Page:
Chiral polarization scale of QCD vacuum and spontaneous chiral symmetry breaking

Chiral polarization scale of QCD vacuum and spontaneous chiral symmetry breaking

Andrei Alexandru and Ivan Horváth333The Speaker. George Washington University, Washington, DC, USA University of Kentucky, Lexington, KY, USA,

It has recently been found that dynamics of pure glue QCD supports the low energy band of Dirac modes with local chiral properties qualitatively different from that of a bulk: while bulk modes suppress chirality relative to statistical independence between left and right, the band modes enhance it. The width of such chirally polarized zone – chiral polarization scale – has been shown to be finite in the continuum limit at fixed physical volume. Here we present evidence that remains non–zero also in the infinite volume, and is therefore a dynamical scale in the theory. Our experiments in N=2+1 QCD support the proposition that the same holds in the massless limit, connecting to spontaneous chiral symmetry breaking. In addition, our results suggest that thermal agitation in quenched QCD destroys both chiral polarization and condensation of Dirac modes at the same temperature .

1 Introduction

The work presented in this talk is part of a long–term effort to look at QCD vacuum structure in a model–independent manner. This involves devising meaningful, preferably gauge invariant, characteristics of gauge configurations dominating QCD path integral. These configurations are accessible via first–principles lattice QCD simulations, and are not altered from their equilibrium form. The underlying assumption is that when objective information of this kind sufficiently accumulates, it can be eventually integrated into a coherent picture of vacuum–related QCD phenomena. This is the bottom–up approach to QCD vacuum structure [1].

Our focus here is spontaneous chiral symmetry breaking (SChSB), generally viewed as one of the keys to making sense of low–energy hadronic physics. When thinking about SChSB, Dirac eigenmodes immediately pop out. Indeed, spectral representation turns out to be a fruitful way of looking at , revealing that symmetry breakdown is equivalent to Dirac mode condensation. For example, in N=2 theory with quark mass ,


where is the spectral density of modes and we assumed infinite volume [2]. While the above clarifies meaning of chiral symmetry in spectral language, it offers no dynamical detail on the breaking phenomenon. The underlying goal of this project is to identify such detail in local behavior of Dirac modes.

Our initial interest in this direction are chiral properties of the modes, owing to the intuitive expectation that breakdown of chiral symmetry should be imprinted in such features. While global chirality of Dirac non–zeromodes vanishes, the local chiral behavior reflects properties of the underlying gauge background [3]. The simplest “local inquiry” of the above type is whether values tend to appear with equal participation of left/right subspaces or with asymmetric one. In other words, whether they tend to be chirally polarized or anti–polarized. Such questions were asked some time ago with different goals in mind [3], but it turns out that for our purposes it is crucial that the corresponding measures be dynamical. In the current context, “dynamical measure” is one that it is uniquely defined and involves comparison to statistical independence of left and right. Such measures have been constructed in Ref. [4].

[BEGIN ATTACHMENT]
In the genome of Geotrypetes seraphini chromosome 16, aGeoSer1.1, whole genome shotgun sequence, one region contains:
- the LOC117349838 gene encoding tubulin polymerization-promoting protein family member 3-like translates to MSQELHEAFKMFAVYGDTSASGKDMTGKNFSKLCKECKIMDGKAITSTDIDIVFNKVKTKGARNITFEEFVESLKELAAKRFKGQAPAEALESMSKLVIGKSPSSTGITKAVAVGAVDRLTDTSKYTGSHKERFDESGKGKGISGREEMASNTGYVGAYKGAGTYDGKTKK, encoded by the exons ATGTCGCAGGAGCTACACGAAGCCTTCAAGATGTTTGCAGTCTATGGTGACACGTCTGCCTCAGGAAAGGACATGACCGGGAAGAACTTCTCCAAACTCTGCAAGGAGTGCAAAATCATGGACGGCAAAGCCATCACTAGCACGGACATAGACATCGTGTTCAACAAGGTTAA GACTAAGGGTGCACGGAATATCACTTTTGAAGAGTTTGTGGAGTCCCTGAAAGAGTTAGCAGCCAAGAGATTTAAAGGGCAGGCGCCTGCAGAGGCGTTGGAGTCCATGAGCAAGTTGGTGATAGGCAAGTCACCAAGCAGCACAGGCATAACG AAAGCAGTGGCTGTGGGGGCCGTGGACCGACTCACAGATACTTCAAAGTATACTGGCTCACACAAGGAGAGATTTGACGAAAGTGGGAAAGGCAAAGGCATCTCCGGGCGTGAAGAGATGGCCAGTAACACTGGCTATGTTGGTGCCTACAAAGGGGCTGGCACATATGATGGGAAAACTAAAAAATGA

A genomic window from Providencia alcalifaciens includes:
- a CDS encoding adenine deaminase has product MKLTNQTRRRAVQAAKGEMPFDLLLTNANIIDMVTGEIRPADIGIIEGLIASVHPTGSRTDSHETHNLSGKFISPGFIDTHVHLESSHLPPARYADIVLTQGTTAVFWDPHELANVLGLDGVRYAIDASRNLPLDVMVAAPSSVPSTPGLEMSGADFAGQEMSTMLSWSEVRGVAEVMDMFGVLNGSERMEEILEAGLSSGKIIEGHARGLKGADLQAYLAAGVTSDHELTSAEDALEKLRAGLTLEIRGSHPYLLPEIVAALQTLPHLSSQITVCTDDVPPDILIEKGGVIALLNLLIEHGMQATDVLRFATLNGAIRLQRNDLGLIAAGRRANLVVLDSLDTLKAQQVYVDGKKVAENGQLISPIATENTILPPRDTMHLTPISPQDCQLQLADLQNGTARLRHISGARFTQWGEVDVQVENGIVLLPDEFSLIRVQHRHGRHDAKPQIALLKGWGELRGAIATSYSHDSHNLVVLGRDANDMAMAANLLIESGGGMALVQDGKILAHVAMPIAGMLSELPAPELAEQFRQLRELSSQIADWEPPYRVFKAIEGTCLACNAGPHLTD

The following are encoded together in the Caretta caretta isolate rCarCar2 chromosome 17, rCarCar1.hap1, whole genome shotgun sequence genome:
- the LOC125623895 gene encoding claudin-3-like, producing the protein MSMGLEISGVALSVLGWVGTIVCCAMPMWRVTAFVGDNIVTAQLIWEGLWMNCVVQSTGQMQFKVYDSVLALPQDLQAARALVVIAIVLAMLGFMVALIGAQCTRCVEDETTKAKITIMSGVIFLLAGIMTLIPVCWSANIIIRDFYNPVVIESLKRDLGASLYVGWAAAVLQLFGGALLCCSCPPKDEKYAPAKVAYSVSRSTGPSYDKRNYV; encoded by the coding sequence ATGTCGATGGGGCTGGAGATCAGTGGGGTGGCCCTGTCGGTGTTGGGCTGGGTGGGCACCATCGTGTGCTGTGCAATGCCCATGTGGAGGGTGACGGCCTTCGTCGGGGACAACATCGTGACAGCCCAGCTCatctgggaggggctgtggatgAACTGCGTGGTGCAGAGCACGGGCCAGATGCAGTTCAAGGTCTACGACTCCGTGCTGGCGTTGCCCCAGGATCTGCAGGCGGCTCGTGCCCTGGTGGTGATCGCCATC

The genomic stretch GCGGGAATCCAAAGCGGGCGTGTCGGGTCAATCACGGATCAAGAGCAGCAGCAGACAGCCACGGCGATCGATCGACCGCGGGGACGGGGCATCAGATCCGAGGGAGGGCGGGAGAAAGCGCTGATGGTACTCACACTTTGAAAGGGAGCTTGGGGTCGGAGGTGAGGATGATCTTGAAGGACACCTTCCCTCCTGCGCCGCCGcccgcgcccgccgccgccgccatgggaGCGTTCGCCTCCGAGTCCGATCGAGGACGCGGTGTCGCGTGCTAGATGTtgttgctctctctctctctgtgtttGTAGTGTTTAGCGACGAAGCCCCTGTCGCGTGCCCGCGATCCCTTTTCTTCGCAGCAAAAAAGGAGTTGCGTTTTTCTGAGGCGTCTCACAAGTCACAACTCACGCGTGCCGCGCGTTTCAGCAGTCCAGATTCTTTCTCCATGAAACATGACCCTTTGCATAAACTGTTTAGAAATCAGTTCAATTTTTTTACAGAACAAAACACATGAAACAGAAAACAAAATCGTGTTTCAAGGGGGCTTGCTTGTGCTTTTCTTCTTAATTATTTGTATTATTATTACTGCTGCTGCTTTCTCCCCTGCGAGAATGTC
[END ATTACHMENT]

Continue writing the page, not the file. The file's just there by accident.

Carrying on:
Figure 1: Left: chiral polarization scale as found in ensemble E of Ref. [4]. Middle: qualitative behavior of in zero–temperature QCD. Right: same after chiral symmetry restoration by thermal agitation.

In this work we will only deal with the most basic polarization measure, namely the correlation coefficient of chiral polarization . This quantifies the overall tendency toward local chiral asymmetry, and is constructed as follows. Consider the probability distribution of left–right components for a mode or some group of modes. Associated with is the distribution describing statistically independent components. Here and similarly for , with functional forms being the same due to the symmetry of . Now, imagine the experiment in which samples are being drawn simultaneously from and , and compared by their polarization. The outcomes of such comparisons have no arbitrariness, and their statistics defines the probability that sample chosen from is more polarized than one chosen from . The correlation coefficient is then . Consequently, the dynamics enhancing polarization relative to statistical independence is chirally correlated () while the one suppressing it is anti–correlated (): the former supports local chirality while the latter local anti–chirality.